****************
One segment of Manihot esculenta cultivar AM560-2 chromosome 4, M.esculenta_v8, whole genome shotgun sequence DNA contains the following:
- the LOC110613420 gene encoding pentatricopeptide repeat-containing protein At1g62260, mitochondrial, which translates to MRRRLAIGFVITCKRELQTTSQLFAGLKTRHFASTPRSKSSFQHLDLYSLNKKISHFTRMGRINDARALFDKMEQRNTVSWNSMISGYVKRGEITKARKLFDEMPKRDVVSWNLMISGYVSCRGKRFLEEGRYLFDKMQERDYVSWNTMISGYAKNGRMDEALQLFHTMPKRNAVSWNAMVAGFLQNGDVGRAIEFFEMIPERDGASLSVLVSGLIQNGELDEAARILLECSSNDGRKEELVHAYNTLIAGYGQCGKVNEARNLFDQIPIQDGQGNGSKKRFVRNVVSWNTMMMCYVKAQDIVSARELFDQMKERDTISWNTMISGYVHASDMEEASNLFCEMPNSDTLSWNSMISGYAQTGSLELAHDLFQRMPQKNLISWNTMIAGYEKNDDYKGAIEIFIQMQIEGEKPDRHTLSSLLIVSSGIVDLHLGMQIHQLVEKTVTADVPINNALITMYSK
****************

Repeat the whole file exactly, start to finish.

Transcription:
One segment of Manihot esculenta cultivar AM560-2 chromosome 4, M.esculenta_v8, whole genome shotgun sequence DNA contains the following:
- the LOC110613420 gene encoding pentatricopeptide repeat-containing protein At1g62260, mitochondrial, which translates to MRRRLAIGFVITCKRELQTTSQLFAGLKTRHFASTPRSKSSFQHLDLYSLNKKISHFTRMGRINDARALFDKMEQRNTVSWNSMISGYVKRGEITKARKLFDEMPKRDVVSWNLMISGYVSCRGKRFLEEGRYLFDKMQERDYVSWNTMISGYAKNGRMDEALQLFHTMPKRNAVSWNAMVAGFLQNGDVGRAIEFFEMIPERDGASLSVLVSGLIQNGELDEAARILLECSSNDGRKEELVHAYNTLIAGYGQCGKVNEARNLFDQIPIQDGQGNGSKKRFVRNVVSWNTMMMCYVKAQDIVSARELFDQMKERDTISWNTMISGYVHASDMEEASNLFCEMPNSDTLSWNSMISGYAQTGSLELAHDLFQRMPQKNLISWNTMIAGYEKNDDYKGAIEIFIQMQIEGEKPDRHTLSSLLIVSSGIVDLHLGMQIHQLVEKTVTADVPINNALITMYSK